In other words, running round with petitions is a waste of time that just gets everyone worked up and creates the idea that people are being ignored by the council just because they don't do what they've been petitioned to do when the Council have got to be able to justify why they are rejecting to Sainsbury's and if needs be the Planning Inspectorate.

      Delete
    2. I agree with this @11.01.

      Last time round DROVS raised money for a QCs opinion and a study of the TRICS/traffic data (if I remember correctly). You're talking £1000s of pounds. People can't afford to keep digging into their own pockets to fund that kind of evidence - or finding the time to raise those funds in the first place. Sainsbury's will, of course, be able to afford to come back and refute it ad infinitum.

      So perhaps what these people are actually writing about something else a sense of unfairness - that Mr Messon states that there is little opposition. Or the way DDRA are completely ignoring this development now. Or how Sainsbury's are (ab)using the planning system. It may not make any difference, but it's good that they have the right and the means to do so.


      Delete
    3. (That said, if it didn't matter at all, would Sainsbury's have written to their supporters and shareholders asking for support - they did that in 2009 and even handed out badges!)

      Delete
  22. Forget about Forest Courts current look, what people are forgetting is what would Forest Court look like in 5 years time if Sainsbury`s weren't developing it. No one shops in Forest Court because everyone would rather visit some trendy out of town shopping centre with designer labels.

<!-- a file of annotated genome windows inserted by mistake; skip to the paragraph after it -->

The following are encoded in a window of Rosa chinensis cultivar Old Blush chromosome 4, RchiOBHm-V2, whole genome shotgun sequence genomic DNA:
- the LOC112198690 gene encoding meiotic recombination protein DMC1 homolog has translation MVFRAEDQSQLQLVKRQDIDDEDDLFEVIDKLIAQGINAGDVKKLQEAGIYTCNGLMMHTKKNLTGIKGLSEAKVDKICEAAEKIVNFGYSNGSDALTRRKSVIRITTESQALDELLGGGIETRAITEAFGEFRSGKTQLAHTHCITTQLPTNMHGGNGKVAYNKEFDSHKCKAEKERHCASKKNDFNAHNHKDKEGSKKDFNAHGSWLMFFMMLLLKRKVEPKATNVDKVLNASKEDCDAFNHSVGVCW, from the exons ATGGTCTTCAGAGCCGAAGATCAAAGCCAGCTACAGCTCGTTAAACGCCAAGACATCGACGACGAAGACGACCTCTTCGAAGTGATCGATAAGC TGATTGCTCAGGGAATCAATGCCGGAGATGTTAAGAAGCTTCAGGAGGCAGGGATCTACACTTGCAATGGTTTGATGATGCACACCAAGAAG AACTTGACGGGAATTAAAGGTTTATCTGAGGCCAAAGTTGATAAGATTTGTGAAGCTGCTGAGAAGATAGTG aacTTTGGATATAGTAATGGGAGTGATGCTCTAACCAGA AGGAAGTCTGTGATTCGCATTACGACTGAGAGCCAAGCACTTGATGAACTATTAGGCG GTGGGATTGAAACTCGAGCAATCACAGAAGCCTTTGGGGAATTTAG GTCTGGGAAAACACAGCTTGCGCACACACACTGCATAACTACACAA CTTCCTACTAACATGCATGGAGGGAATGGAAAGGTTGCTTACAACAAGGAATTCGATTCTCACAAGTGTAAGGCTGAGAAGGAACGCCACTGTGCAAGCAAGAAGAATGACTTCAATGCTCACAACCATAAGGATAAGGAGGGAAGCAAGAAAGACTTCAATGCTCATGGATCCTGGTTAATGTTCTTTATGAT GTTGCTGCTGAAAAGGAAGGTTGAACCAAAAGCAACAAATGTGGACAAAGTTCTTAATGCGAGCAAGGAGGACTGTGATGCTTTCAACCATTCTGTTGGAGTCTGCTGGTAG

I grew up in Dorridge and I love the place, even if it is it more snobby now. I've seen Forest Court go through many changes over the past 50 years, and to be honest a supermarket like this is the only option. Unless you can convince GAP, Armani, YSL, Nike and all the other brands to develop Dorridge then Sainsbury`s is a good choice... unless you would rather have an ALDI or LIDL? Although that's fine because they are cheap as chips and means I have more disposable cash in my pocket.

    ReplyDelete
    Replies
    1. You don't need those sort of Touchwood-type brands in a place like Dorridge. You need a few boutiquey independents like a posh fishmonger/baker/coffee shop/deli anchored by a decent sized Sainsbury's local. Same sort of feel as The Forest.

      (Or maybe a music school, a flooring shop, a hardware place, a deli and an Italian restaurant - just not in a "past its sell by" 1960s greenhouse.)

      Delete
  23. I think you miss the point dorridge is generally not anti supermarket just anti oversized which this scheme most definitely is.

    ReplyDelete
  24. ..in your opinion. This is the problem - in some people's opinion the supermarket proposed is too big.As 11.01 said this won't wash with the council. I also agree with 8.22. You are not going to get decent stores into Forest Court even if it were completely renovated. It's just in the wrong place. Sainsbury's will probably be just ok - extra units for independents - well not sure there will be a massive take up - so many empty units everywhere - but certainly not having too many of them is for the best. Better doctor's surgery - well it needs it! Improvements to Station approach - good because those gable ends will continue to rot otherwise. So, to sum up, am expecting it to be and ok development. Can''t look any worse down there.

    ReplyDelete
  25. the new sainsburys has to big because of the new housing estate being built on four ashes road which will have local authority (council houses) and bought houses mixed in with each other sainsburys will cater for everybody and bring the communities together

    ReplyDelete
  26. Altogether now... "We all live in a Yellow Submarine"

    ReplyDelete
  27. Ok so it will bring the whole of dorridge together whether you live in social housing or a 6 bed 4 storey mansion, I still don't get where we will all park in order to use the village amenities or are we expecting the poor to come by donkey?

    ReplyDelete
  28. The poor will come by car with blacked out windows,loud music pumping ,or a nicer car borrowed without permission from their new rich neighbours!

    ReplyDelete